“There are challenges facing us as a community, challenges facing us a district and challenges facing us as a state,” Morrison said.
The town hall was the second of two district meetings with the public to discuss the budget and strategic plan, both of which will soon be finalized by the Board of Trustees.
Morrison told parents about the district’s recent negotiations with local unions, in which employees gave up salary increases and will take furlough days for the 2010-2011 fiscal year. This will save $11 million — a third of the shortfall. Morrison also announced the largest reduction to the district’s central services in its history, with $2.5 million in cuts that will leave positions vacant through attrition as some employees retire or leave or as other positions are combined. The district’s top and mid-level managers, including the superintendent, are also taking unpaid furlough days and foregoing salary increases.
Other strategies to address the shortfall include tapping into the district’s contingency fund, which would draw out $5 million; utilities savings by installing energy-savings measures in the schools to the tune of of $2 million; and increasing the class size for first through third grade classes for $6 million. Other miscellaneous cuts could be made through drawing down on fund balances and cutting back athletic and music programs, nutrition services, administrative positions and transportation.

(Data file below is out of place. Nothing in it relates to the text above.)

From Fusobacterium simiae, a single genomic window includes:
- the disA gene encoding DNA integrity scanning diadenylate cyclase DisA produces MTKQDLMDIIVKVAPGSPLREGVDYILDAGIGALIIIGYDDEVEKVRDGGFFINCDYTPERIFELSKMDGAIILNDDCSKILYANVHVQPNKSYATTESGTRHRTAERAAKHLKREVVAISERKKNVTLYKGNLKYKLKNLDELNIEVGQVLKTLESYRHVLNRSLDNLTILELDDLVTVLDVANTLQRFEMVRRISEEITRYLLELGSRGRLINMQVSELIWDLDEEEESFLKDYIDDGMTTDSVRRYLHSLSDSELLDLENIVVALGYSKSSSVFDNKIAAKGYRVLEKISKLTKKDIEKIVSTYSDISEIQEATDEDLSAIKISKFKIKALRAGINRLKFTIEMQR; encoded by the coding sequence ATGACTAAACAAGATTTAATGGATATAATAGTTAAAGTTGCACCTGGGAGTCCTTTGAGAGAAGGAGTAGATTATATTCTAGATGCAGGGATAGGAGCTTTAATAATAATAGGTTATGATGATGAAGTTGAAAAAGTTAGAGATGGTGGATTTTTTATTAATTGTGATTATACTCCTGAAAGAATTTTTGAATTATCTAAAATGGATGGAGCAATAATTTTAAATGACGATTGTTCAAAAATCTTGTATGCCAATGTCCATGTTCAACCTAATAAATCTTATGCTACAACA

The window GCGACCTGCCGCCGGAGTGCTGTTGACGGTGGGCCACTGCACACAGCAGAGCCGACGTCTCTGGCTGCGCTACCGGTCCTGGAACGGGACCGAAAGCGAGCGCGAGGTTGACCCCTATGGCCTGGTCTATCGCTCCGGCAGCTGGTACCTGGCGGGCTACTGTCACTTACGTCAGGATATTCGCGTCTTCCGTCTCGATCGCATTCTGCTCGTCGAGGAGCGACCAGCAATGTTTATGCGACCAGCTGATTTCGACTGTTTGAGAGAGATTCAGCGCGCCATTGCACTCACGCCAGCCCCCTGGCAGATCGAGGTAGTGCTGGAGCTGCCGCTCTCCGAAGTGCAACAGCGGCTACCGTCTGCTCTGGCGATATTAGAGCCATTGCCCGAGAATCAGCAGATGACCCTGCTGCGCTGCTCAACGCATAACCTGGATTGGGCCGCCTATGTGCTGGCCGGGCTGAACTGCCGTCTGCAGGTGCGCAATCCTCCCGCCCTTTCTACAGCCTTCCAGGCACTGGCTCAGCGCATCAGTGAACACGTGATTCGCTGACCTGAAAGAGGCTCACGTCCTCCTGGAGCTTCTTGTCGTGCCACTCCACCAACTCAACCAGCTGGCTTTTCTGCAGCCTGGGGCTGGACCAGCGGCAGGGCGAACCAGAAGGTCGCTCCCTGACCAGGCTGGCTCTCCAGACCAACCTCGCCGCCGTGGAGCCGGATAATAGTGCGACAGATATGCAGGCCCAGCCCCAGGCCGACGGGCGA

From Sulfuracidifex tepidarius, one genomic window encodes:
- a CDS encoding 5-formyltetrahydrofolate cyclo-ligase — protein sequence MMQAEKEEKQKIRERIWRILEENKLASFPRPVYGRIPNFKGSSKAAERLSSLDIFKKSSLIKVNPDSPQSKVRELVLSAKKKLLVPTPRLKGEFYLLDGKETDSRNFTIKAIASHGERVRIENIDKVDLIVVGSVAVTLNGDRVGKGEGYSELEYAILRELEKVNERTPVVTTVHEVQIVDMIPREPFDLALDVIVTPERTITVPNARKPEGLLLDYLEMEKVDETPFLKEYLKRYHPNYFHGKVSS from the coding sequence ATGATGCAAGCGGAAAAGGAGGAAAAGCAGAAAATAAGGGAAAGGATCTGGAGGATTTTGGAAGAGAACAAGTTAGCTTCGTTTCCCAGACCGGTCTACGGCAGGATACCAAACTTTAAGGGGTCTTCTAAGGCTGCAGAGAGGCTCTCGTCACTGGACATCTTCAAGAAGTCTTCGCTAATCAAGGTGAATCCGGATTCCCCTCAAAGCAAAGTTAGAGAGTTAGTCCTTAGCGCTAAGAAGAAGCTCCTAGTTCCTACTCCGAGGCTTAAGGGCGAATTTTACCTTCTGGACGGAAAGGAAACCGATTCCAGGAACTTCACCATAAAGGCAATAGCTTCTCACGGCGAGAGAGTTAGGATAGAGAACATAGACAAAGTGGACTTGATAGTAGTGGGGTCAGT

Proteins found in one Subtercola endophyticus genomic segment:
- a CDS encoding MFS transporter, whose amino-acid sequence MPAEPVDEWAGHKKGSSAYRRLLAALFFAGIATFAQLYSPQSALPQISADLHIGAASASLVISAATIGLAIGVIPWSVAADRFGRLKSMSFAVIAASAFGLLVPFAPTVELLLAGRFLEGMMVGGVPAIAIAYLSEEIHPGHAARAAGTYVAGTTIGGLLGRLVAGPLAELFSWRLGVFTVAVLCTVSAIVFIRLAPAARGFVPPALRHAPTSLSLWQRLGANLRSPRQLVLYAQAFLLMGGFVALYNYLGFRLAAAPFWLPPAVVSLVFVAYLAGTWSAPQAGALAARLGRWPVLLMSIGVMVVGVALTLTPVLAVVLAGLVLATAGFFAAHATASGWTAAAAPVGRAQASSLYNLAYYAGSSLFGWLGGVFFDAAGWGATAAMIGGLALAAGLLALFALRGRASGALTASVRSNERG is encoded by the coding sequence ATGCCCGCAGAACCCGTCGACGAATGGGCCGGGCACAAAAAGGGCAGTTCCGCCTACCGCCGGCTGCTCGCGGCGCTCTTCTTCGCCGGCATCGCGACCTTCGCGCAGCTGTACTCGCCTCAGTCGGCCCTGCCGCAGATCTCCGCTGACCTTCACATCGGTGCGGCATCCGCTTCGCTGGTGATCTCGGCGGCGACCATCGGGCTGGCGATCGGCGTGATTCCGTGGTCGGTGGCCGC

“The fat has been cut,” Morrison said. “Now we’re cutting into the bone.”
He said the current shortfall affects the district’s ability to build next year’s contingency funds, which are usually used to offset financial need for “rainy days.”
The town hall also informed parents about the district’s process in creating a strategic plan, which is following a national trend of creating reform in the schools. Trustees and district staff have spent the last few months formulating 11 committees and meeting with WCSD employees and community members to identify what changes are needed in areas of building human and community capital, marketing and branding, hiring effective teachers and others.
Such ideas, said Deputy Superintendent Pedro Martinez, would involve some restructuring to begin starting in July. For example, the district would create four performance zones, or academies that would act as autonomous schools specializing in science and technology or language arts. Each zone would have its own area superintendent. Martinez said he also wants to look at having Washoe County schools conform to the National Core Standards for purposes of alignment and to establish a process of achieving targets in curriculum.
“What I like about (the standards) is it’s more rigorous and we can start benchmarking (student and school) progress,” he said.
He also discussed targeting high school freshmen to provide them extra help long before they graduate to make them college- or career-ready.
Two Reno High School students who asked not to be named, disagreed with some of the ideas presented and said the district should focus its efforts on middle school students who may start to show signs they’re struggling.
“They water down the curriculum,” one student said. “How can they expect us to be motivated?”
“I think fourth grade testing can’t accurately measure their (academic) abilities,” the other said. “It’s not the parents’ fault. They can’t motivate the kids and the teachers are too busy. There are so many kids to take care of. … I think the ideas are good but it doesn’t sound like they’ll be carried out well.”